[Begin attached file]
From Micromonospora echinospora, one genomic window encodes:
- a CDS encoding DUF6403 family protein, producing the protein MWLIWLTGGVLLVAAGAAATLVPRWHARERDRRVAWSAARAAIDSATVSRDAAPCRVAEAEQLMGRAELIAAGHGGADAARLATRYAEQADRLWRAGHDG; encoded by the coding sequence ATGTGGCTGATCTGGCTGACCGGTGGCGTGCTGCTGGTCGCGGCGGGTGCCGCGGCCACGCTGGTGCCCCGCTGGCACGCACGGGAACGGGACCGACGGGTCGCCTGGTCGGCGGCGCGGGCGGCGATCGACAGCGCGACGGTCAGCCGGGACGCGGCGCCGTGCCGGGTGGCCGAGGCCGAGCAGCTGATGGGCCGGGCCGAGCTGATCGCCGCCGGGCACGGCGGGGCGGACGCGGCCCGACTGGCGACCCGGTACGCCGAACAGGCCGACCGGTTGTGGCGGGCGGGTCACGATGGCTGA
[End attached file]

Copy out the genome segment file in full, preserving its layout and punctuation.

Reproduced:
From Micromonospora echinospora, one genomic window encodes:
- a CDS encoding DUF6403 family protein, producing the protein MWLIWLTGGVLLVAAGAAATLVPRWHARERDRRVAWSAARAAIDSATVSRDAAPCRVAEAEQLMGRAELIAAGHGGADAARLATRYAEQADRLWRAGHDG; encoded by the coding sequence ATGTGGCTGATCTGGCTGACCGGTGGCGTGCTGCTGGTCGCGGCGGGTGCCGCGGCCACGCTGGTGCCCCGCTGGCACGCACGGGAACGGGACCGACGGGTCGCCTGGTCGGCGGCGCGGGCGGCGATCGACAGCGCGACGGTCAGCCGGGACGCGGCGCCGTGCCGGGTGGCCGAGGCCGAGCAGCTGATGGGCCGGGCCGAGCTGATCGCCGCCGGGCACGGCGGGGCGGACGCGGCCCGACTGGCGACCCGGTACGCCGAACAGGCCGACCGGTTGTGGCGGGCGGGTCACGATGGCTGA